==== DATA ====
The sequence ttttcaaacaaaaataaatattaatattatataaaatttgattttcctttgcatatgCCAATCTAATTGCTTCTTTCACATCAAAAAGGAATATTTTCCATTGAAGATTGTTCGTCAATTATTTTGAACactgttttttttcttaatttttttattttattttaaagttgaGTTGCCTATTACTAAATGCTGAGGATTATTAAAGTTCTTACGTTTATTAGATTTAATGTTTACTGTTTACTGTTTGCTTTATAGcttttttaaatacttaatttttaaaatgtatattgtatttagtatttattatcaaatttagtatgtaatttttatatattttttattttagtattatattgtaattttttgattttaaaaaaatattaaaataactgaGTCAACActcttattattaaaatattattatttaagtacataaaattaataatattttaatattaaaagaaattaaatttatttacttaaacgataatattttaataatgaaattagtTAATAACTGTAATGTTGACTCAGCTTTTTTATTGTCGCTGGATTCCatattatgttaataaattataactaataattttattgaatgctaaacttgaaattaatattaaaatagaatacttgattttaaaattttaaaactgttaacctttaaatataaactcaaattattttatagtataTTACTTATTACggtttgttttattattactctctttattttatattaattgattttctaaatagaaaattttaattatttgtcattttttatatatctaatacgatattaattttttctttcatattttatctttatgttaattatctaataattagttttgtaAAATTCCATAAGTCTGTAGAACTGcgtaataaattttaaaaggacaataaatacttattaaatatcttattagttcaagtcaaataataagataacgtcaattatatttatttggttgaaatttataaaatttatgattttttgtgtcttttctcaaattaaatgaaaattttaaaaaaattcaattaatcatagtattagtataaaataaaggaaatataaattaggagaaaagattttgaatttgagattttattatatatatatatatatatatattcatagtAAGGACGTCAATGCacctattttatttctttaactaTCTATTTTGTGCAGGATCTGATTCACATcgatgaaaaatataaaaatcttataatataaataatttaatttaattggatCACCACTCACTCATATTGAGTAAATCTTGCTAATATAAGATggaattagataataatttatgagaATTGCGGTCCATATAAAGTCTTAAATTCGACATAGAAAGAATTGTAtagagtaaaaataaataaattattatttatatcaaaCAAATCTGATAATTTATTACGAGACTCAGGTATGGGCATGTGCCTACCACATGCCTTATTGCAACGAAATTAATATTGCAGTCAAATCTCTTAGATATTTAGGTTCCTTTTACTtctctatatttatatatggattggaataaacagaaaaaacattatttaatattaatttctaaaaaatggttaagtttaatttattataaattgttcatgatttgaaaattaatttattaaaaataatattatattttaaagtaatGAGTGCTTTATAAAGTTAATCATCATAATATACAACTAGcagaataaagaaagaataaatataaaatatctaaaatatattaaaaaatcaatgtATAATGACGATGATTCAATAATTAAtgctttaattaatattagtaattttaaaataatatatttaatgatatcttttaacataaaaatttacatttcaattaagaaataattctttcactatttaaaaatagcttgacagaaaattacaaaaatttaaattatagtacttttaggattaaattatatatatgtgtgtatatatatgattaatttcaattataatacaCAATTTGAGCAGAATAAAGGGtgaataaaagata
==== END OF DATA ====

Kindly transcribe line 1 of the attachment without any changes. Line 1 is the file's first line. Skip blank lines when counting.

The sequence ttttcaaacaaaaataaatattaatattatataaaatttgattttcctttgcatatgCCAATCTAATTGCTTCTTTCACATCAAAAAGGAATATTTTCCATTGAAGATTGTTCGTCAATTATTTTGAACactgttttttttcttaatttttttattttattttaaagttgaGTTGCCTATTACTAAATGCTGAGGATTATTAAAGTTCTTACGTTTATTAGATTTAATGTTTACTGTTTACTGTTTGCTTTATAGcttttttaaatacttaatttttaaaatgtatattgtatttagtatttattatcaaatttagtatgtaatttttatatattttttattttagtattatattgtaattttttgattttaaaaaaatattaaaataactgaGTCAACActcttattattaaaatattattatttaagtacataaaattaataatattttaatattaaaagaaattaaatttatttacttaaacgataatattttaataatgaaattagtTAATAACTGTAATGTTGACTCAGCTTTTTTATTGTCGCTGGATTCCatattatgttaataaattataactaataattttattgaatgctaaacttgaaattaatattaaaatagaatacttgattttaaaattttaaaactgttaacctttaaatataaactcaaattattttatagtataTTACTTATTACggtttgttttattattactctctttattttatattaattgattttctaaatagaaaattttaattatttgtcattttttatatatctaatacgatattaattttttctttcatattttatctttatgttaattatctaataattagttttgtaAAATTCCATAAGTCTGTAGAACTGcgtaataaattttaaaaggacaataaatacttattaaatatcttattagttcaagtcaaataataagataacgtcaattatatttatttggttgaaatttataaaatttatgattttttgtgtcttttctcaaattaaatgaaaattttaaaaaaattcaattaatcatagtattagtataaaataaaggaaatataaattaggagaaaagattttgaatttgagattttattatatatatatatatatatatattcatagtAAGGACGTCAATGCacctattttatttctttaactaTCTATTTTGTGCAGGATCTGATTCACATcgatgaaaaatataaaaatcttataatataaataatttaatttaattggatCACCACTCACTCATATTGAGTAAATCTTGCTAATATAAGATggaattagataataatttatgagaATTGCGGTCCATATAAAGTCTTAAATTCGACATAGAAAGAATTGTAtagagtaaaaataaataaattattatttatatcaaaCAAATCTGATAATTTATTACGAGACTCAGGTATGGGCATGTGCCTACCACATGCCTTATTGCAACGAAATTAATATTGCAGTCAAATCTCTTAGATATTTAGGTTCCTTTTACTtctctatatttatatatggattggaataaacagaaaaaacattatttaatattaatttctaaaaaatggttaagtttaatttattataaattgttcatgatttgaaaattaatttattaaaaataatattatattttaaagtaatGAGTGCTTTATAAAGTTAATCATCATAATATACAACTAGcagaataaagaaagaataaatataaaatatctaaaatatattaaaaaatcaatgtATAATGACGATGATTCAATAATTAAtgctttaattaatattagtaattttaaaataatatatttaatgatatcttttaacataaaaatttacatttcaattaagaaataattctttcactatttaaaaatagcttgacagaaaattacaaaaatttaaattatagtacttttaggattaaattatatatatgtgtgtatatatatgattaatttcaattataatacaCAATTTGAGCAGAATAAAGGGtgaataaaagata